Saadi Shirazi

[Sa'di] (1814-1291 / Iran)

Comments about Saadi Shirazi

  • Fabrizio Frosini Fabrizio Frosini (8/12/2016 6:16:00 AM)

    At the entrance to the Hall of Nations in New York, the following verse by Saadi can be read - a call for breaking all barriers:

    Of one Essence is the human race,
    Thusly has Creation put the Base;
    One Limb impacted is sufficient,
    For all Others to feel the Mace.

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  • Fabrizio Frosini Fabrizio Frosini (8/12/2016 6:13:00 AM)

    Saadi was born in Shiraz around 1200. He died in Shiraz around 1292. He lost his father in early childhood. With the help of his uncle, Saadi completed his early education in Shiraz. Later he was sent to study in Baghdad at the renowned Nezamiyeh College, where he acquired the traditional learning of Islam.

    The unsettled conditions following the Mongol invasion of Persia led him to wander abroad through Anatolia, Syria, Egypt, and Iraq. He also refers in his work to travels in India and Central Asia. Saadi is very much like Marco Polo who traveled in the region from 1271 to 1294. There is a difference, however, between the two. While Marco Polo gravitated to the potentates, Saadi mingled with the ordinary survivors of the Mongol holocaust. He sat in remote teahouses late into the night and exchanged views with merchants, farmers, preachers, wayfarers, thieves, and Sufi mendicants. For twenty years or more, he continued the same schedule of preaching, advising, learning, honing his sermons, and polishing them into gems illuminating the wisdom and foibles of his people.

    When he reappeared in his native Shiraz he was an elderly man. Shiraz, under Atabak Abubakr Sa'd ibn Zangy (1231-60) was enjoying an era of relative tranquility. Saadi was not only welcomed to the city but was respected highly by the ruler and enumerated among the greats of the province. In response, Saadi took his nom de plume from the name of the local prince, Sa'd ibn Zangi, and composed some of his most delightful panegyrics as an initial gesture of gratitude in praise of the ruling house and placed them at the beginning of his Bostan. He seems to have spent the rest of his life in Shiraz.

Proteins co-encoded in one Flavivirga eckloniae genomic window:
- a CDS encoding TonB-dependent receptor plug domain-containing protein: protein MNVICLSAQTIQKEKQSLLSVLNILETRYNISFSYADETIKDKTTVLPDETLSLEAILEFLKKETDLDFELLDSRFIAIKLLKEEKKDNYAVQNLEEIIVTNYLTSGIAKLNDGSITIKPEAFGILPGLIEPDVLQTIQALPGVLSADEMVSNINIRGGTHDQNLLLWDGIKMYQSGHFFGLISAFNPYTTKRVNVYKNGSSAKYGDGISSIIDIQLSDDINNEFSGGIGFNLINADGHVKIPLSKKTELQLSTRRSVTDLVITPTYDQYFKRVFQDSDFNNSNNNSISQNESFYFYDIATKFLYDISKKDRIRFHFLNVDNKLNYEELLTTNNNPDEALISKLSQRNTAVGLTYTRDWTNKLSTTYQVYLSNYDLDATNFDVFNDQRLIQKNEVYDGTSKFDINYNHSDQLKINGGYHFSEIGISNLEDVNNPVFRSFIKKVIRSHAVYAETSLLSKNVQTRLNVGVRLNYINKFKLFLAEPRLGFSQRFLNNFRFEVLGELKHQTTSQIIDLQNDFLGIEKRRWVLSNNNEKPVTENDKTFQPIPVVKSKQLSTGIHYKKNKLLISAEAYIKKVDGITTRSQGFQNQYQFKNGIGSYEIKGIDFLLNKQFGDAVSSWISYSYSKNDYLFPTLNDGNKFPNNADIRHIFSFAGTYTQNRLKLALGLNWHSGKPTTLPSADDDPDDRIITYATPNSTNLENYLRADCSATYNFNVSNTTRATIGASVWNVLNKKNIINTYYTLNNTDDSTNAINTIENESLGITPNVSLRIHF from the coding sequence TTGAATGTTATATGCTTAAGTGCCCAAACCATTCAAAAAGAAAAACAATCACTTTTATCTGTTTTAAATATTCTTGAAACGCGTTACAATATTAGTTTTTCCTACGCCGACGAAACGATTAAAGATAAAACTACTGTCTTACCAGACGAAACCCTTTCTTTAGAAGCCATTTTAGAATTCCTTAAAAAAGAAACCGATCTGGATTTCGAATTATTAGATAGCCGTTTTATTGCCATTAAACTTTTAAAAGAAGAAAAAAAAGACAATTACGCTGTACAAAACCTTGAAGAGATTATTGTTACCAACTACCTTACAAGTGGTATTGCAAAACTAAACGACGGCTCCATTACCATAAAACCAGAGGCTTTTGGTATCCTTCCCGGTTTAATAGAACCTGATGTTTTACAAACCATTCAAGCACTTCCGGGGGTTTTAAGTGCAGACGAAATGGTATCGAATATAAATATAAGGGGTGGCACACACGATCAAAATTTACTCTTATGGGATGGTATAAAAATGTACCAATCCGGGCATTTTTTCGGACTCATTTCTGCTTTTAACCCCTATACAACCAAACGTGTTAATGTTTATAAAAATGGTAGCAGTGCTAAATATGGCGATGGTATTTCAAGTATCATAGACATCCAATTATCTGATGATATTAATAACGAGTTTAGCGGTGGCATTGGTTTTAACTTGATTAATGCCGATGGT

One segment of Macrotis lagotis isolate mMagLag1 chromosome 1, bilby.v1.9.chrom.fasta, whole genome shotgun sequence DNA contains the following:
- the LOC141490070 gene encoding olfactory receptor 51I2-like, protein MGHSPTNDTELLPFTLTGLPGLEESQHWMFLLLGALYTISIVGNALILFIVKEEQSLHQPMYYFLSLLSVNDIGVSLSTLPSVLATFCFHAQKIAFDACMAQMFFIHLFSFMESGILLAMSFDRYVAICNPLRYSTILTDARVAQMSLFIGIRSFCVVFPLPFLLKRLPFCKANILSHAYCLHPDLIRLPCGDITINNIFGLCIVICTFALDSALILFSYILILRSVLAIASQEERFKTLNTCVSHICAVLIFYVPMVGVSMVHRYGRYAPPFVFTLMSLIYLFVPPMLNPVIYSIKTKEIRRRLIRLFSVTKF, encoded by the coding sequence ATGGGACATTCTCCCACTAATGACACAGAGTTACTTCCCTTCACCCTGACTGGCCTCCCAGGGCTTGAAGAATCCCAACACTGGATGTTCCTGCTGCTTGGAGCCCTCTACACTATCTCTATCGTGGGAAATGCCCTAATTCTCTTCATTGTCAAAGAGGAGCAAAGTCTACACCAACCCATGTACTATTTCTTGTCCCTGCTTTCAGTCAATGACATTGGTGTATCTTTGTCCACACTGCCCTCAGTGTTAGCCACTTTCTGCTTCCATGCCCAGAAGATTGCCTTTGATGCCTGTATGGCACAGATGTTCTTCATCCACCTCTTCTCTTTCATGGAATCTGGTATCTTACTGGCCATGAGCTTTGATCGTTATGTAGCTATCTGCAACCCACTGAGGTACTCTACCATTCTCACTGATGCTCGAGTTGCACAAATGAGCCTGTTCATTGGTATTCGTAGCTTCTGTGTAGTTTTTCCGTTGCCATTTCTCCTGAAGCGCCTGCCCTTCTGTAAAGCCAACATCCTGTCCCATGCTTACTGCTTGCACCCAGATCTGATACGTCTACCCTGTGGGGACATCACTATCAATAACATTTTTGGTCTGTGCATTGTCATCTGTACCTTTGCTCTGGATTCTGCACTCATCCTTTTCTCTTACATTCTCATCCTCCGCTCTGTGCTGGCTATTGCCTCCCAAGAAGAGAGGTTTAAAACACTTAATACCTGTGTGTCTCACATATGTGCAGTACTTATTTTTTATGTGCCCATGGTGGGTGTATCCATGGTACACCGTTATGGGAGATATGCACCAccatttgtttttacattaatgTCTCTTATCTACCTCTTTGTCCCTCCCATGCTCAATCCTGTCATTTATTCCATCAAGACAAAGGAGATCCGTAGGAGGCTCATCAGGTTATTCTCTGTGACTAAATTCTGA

• Fabrizio Frosini Fabrizio Frosini (8/12/2016 6:12:00 AM)

    His best known works are the Bostan (The Orchard) and the Golestan (The Rose Garden) . The Bostan is entirely in verse (epic metre) and consists of stories aptly illustrating the standard virtues recommended to Muslims (justice, liberality, modesty, contentment) as well as of reflections on the behaviour of dervishes and their ecstatic practices. The Golestan is mainly in prose and contains stories and personal anecdotes. The text is interspersed with a variety of short poems, containing aphorisms, advice, and humorous reflections. Saadi demonstrates a profound awareness of the absurdity of human existence. The fate of those who depend on the changeable moods of kings is contrasted with the freedom of the dervishes.

  • Fabrizio Frosini Fabrizio Frosini (8/12/2016 6:12:00 AM)

    For Western students the Bostan and Golestan have a special attraction; but Saadi is also remembered as a great panegyrist and lyricist, the author of a number of masterly general odes portraying human experience, and also of particular odes such as the lament on the fall of Baghdad after the Mongol invasion in 1258. His lyrics are to be found in Ghazaliyat (Lyrics) and his odes in Qasa'id (Odes) . He is also known for a number of works in Arabic. The peculiar blend of human kindness and cynicism, humour, and resignation displayed in Saadi's works, together with a tendency to avoid the hard dilemma, make him, to many, the most typical and lovable writer in the world of Iranian culture.

  • D.l. Aceves D.l. Aceves (4/19/2014 12:09:00 AM)

    Someone please fix the date. He was born c.1212 not 1814.

Introductory 05

My negligence and backwardness in diligent attendance at the royal court resemble the case of Barzachumihr, whose merits the sages of India were discussing but could at last not reproach him with anything except slowness of speech because he delayed long and his hearers were obliged to wait till he delivered himself of what he had to say. When Barzachumihr heard of this he said: ‘It is better for me to consider what to speak than to repent of what I have spoken.’

A trained orator, old, ag

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